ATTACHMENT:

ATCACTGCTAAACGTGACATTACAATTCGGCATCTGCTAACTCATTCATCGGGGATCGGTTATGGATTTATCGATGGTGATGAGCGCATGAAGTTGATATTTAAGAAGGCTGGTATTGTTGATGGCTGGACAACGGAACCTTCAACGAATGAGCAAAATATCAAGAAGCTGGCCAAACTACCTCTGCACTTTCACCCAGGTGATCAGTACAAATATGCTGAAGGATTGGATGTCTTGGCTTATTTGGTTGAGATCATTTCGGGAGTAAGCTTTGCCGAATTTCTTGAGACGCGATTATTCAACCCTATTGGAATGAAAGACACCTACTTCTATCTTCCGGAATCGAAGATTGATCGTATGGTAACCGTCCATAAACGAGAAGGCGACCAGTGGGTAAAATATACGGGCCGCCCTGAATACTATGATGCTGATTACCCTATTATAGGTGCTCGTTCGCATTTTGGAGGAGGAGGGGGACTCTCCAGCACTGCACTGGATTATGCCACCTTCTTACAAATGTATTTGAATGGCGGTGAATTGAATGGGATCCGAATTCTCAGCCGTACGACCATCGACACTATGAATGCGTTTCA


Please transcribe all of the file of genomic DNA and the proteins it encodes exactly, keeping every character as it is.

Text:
ATCACTGCTAAACGTGACATTACAATTCGGCATCTGCTAACTCATTCATCGGGGATCGGTTATGGATTTATCGATGGTGATGAGCGCATGAAGTTGATATTTAAGAAGGCTGGTATTGTTGATGGCTGGACAACGGAACCTTCAACGAATGAGCAAAATATCAAGAAGCTGGCCAAACTACCTCTGCACTTTCACCCAGGTGATCAGTACAAATATGCTGAAGGATTGGATGTCTTGGCTTATTTGGTTGAGATCATTTCGGGAGTAAGCTTTGCCGAATTTCTTGAGACGCGATTATTCAACCCTATTGGAATGAAAGACACCTACTTCTATCTTCCGGAATCGAAGATTGATCGTATGGTAACCGTCCATAAACGAGAAGGCGACCAGTGGGTAAAATATACGGGCCGCCCTGAATACTATGATGCTGATTACCCTATTATAGGTGCTCGTTCGCATTTTGGAGGAGGAGGGGGACTCTCCAGCACTGCACTGGATTATGCCACCTTCTTACAAATGTATTTGAATGGCGGTGAATTGAATGGGATCCGAATTCTCAGCCGTACGACCATCGACACTATGAATGCGTTTCA